So, it’s about making delicious recipes and it’s about creating beautiful photography; as I said last year, the recipes have to be delicious and the photography has to be beautiful. And those two things have to be working hand-in-hand. It’s about writing sharp copy and it’s about writing sharp display; it’s about all the fundamentals that have always been important. Always bringing passion to the page and making people happy.

One thing that we’ve really worked on this year is thinking about our print and about how we can use it to empower people to get into the kitchen, because part of our mission moving forward is teaching people how to cook and getting them excited about being in the kitchen. Healthy is the new mainstream. And we know that when people cook for their families, those families are healthier. And Cooking Light is a real empowerment tool for good health.

Over the past year has really been about dialing in that message and I think it started with the March issue, which was our family dinner issue, and putting Michelle Obama on the cover and really making a splash with that. But it was great to see the staff come together and really think about our weeknight recipes in a different way. We’ve always been known for our healthy weeknight recipes, but we had to dial in the messaging and talk more about how Cooking Light is an empowerment tool for people to manage and take control of their own health, because how you eat can dictate your health.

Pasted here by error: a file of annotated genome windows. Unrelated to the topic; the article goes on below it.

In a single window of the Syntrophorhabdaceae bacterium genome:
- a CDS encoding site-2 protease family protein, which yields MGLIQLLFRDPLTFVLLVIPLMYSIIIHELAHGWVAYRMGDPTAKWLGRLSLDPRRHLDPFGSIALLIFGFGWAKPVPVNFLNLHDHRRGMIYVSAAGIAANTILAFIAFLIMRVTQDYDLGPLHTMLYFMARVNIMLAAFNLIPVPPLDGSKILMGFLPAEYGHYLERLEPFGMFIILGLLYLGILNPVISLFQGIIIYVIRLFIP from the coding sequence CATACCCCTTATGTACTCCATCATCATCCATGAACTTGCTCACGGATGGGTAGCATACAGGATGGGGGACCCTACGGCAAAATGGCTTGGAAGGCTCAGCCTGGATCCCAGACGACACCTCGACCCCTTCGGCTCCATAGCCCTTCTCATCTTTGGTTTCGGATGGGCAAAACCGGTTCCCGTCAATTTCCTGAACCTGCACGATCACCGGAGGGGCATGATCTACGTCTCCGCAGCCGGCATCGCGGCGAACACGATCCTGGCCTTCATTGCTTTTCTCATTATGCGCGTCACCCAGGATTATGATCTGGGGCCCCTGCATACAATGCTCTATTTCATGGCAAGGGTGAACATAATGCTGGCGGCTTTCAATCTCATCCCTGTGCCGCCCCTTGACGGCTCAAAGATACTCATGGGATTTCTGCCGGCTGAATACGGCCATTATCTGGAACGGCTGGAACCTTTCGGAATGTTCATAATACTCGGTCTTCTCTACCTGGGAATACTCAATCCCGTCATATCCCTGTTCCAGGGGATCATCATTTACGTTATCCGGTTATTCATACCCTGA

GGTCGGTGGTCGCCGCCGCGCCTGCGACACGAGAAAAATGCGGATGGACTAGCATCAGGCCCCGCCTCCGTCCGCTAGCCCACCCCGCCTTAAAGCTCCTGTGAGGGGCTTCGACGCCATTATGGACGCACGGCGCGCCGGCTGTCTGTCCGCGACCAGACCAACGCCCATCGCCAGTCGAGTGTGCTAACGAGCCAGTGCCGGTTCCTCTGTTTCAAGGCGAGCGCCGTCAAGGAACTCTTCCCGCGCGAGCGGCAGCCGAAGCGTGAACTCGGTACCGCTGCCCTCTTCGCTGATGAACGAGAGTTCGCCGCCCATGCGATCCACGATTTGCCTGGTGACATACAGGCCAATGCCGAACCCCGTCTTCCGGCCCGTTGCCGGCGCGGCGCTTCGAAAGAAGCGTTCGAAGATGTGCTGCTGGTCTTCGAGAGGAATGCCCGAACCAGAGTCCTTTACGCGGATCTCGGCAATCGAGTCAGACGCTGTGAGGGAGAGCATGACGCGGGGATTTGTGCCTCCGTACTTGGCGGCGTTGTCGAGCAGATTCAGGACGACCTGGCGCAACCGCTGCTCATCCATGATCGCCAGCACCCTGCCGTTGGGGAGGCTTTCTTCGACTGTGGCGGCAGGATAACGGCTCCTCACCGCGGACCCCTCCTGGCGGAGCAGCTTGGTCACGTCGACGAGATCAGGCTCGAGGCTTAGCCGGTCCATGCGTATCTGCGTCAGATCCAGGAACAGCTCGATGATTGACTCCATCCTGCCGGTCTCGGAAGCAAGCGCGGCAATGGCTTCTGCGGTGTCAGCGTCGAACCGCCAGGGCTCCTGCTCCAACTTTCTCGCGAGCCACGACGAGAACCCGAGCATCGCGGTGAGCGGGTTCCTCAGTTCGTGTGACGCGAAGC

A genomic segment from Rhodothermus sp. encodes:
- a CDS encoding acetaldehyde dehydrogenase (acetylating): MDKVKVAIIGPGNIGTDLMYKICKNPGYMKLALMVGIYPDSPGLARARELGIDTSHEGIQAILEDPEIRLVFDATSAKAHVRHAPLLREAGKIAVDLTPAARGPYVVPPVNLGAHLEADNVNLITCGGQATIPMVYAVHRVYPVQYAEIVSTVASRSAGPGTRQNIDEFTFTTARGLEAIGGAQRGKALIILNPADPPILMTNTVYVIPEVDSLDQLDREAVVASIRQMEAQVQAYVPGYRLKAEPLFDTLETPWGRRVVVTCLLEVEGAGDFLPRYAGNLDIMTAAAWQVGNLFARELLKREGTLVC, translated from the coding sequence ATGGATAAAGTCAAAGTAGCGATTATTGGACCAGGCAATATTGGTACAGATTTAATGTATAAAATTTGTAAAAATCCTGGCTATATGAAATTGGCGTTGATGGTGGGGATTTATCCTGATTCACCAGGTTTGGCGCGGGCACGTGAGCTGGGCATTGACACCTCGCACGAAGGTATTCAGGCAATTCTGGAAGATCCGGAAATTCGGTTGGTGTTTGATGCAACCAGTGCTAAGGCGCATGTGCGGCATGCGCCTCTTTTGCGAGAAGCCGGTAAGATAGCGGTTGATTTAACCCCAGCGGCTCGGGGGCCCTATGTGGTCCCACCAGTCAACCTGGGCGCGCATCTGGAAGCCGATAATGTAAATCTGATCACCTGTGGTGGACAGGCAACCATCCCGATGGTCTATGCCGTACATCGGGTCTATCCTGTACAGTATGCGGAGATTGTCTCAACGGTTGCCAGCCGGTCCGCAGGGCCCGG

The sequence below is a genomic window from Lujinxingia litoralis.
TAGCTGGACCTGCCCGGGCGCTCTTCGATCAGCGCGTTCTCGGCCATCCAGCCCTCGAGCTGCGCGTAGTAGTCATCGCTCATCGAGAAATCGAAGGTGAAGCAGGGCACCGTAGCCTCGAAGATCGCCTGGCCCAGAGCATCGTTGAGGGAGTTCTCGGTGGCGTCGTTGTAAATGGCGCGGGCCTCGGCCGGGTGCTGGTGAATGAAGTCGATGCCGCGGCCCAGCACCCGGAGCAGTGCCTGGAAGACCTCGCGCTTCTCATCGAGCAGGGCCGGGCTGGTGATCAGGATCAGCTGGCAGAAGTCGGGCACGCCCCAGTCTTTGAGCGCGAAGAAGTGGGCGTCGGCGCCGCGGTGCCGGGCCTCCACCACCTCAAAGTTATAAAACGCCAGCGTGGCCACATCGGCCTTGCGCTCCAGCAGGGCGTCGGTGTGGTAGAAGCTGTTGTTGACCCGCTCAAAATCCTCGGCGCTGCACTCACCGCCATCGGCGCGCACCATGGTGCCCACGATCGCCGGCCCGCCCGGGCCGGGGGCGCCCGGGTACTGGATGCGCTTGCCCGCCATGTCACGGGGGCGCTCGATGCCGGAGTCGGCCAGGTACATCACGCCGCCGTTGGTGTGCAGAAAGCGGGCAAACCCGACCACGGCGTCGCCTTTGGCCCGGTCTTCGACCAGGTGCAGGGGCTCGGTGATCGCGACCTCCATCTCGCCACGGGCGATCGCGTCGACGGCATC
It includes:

Samir Husni: Somebody said that food magazines today are what celebrity magazines were in the early part of the 21st century. Why do you think there has been this explosion in food magazines? The specialization is tremendous, from crockpot cooking to how to bake the perfect chicken breast; the titles are plentiful. Why do you think there’s such a demand for food magazines today?

Hunter Lewis: I think it’s a reflection of our culture and it speaks to the explosion of interest and passion for food. If you think about the way that we ate in this country fifty years ago, we don’t eat that way anymore. And if you think about the level of overall food knowledge of the average American, it’s much greater now than it used to be. Our access to good ingredients, at least for the folks that can afford them, has gotten much better. If you look at what’s on the supermarket shelves now versus 10 years ago, supermarkets are following the trends of what’s happening in restaurants, the chefs are the point of the spear for new American cuisine. And you’re seeing those flavors and tastes evolve and then trickle down to consumers in a mass way in supermarkets.